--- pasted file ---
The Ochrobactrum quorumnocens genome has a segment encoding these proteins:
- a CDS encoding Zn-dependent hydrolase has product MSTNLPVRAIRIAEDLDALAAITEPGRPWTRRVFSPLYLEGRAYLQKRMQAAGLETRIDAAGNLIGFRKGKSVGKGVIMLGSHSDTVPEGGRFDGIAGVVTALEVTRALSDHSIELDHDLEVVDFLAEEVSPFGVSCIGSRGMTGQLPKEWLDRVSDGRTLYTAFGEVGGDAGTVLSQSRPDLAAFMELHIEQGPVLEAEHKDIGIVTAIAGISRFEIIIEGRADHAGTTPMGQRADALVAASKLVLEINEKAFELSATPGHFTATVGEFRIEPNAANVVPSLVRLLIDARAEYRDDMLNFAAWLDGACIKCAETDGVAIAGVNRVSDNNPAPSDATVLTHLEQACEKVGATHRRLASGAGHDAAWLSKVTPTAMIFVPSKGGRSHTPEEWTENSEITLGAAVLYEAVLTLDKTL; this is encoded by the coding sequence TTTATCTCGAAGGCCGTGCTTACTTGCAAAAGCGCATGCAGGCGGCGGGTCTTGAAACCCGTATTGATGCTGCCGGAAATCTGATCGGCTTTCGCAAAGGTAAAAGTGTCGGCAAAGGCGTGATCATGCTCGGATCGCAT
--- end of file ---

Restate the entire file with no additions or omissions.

The Ochrobactrum quorumnocens genome has a segment encoding these proteins:
- a CDS encoding Zn-dependent hydrolase has product MSTNLPVRAIRIAEDLDALAAITEPGRPWTRRVFSPLYLEGRAYLQKRMQAAGLETRIDAAGNLIGFRKGKSVGKGVIMLGSHSDTVPEGGRFDGIAGVVTALEVTRALSDHSIELDHDLEVVDFLAEEVSPFGVSCIGSRGMTGQLPKEWLDRVSDGRTLYTAFGEVGGDAGTVLSQSRPDLAAFMELHIEQGPVLEAEHKDIGIVTAIAGISRFEIIIEGRADHAGTTPMGQRADALVAASKLVLEINEKAFELSATPGHFTATVGEFRIEPNAANVVPSLVRLLIDARAEYRDDMLNFAAWLDGACIKCAETDGVAIAGVNRVSDNNPAPSDATVLTHLEQACEKVGATHRRLASGAGHDAAWLSKVTPTAMIFVPSKGGRSHTPEEWTENSEITLGAAVLYEAVLTLDKTL; this is encoded by the coding sequence TTTATCTCGAAGGCCGTGCTTACTTGCAAAAGCGCATGCAGGCGGCGGGTCTTGAAACCCGTATTGATGCTGCCGGAAATCTGATCGGCTTTCGCAAAGGTAAAAGTGTCGGCAAAGGCGTGATCATGCTCGGATCGCAT